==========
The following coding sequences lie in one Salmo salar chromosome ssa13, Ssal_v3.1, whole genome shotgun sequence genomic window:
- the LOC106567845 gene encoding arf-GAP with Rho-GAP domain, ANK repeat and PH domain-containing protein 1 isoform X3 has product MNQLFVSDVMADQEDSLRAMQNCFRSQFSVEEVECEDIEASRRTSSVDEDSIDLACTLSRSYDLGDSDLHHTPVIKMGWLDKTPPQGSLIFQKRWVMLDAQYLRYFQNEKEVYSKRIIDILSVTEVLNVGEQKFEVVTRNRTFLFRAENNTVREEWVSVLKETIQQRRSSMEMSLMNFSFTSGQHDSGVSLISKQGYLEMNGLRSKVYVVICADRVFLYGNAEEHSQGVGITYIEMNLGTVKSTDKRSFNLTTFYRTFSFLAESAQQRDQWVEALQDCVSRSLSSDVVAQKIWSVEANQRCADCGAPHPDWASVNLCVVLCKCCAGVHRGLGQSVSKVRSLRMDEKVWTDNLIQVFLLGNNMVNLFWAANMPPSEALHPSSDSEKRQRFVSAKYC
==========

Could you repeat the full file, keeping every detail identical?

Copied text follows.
The following coding sequences lie in one Salmo salar chromosome ssa13, Ssal_v3.1, whole genome shotgun sequence genomic window:
- the LOC106567845 gene encoding arf-GAP with Rho-GAP domain, ANK repeat and PH domain-containing protein 1 isoform X3 has product MNQLFVSDVMADQEDSLRAMQNCFRSQFSVEEVECEDIEASRRTSSVDEDSIDLACTLSRSYDLGDSDLHHTPVIKMGWLDKTPPQGSLIFQKRWVMLDAQYLRYFQNEKEVYSKRIIDILSVTEVLNVGEQKFEVVTRNRTFLFRAENNTVREEWVSVLKETIQQRRSSMEMSLMNFSFTSGQHDSGVSLISKQGYLEMNGLRSKVYVVICADRVFLYGNAEEHSQGVGITYIEMNLGTVKSTDKRSFNLTTFYRTFSFLAESAQQRDQWVEALQDCVSRSLSSDVVAQKIWSVEANQRCADCGAPHPDWASVNLCVVLCKCCAGVHRGLGQSVSKVRSLRMDEKVWTDNLIQVFLLGNNMVNLFWAANMPPSEALHPSSDSEKRQRFVSAKYC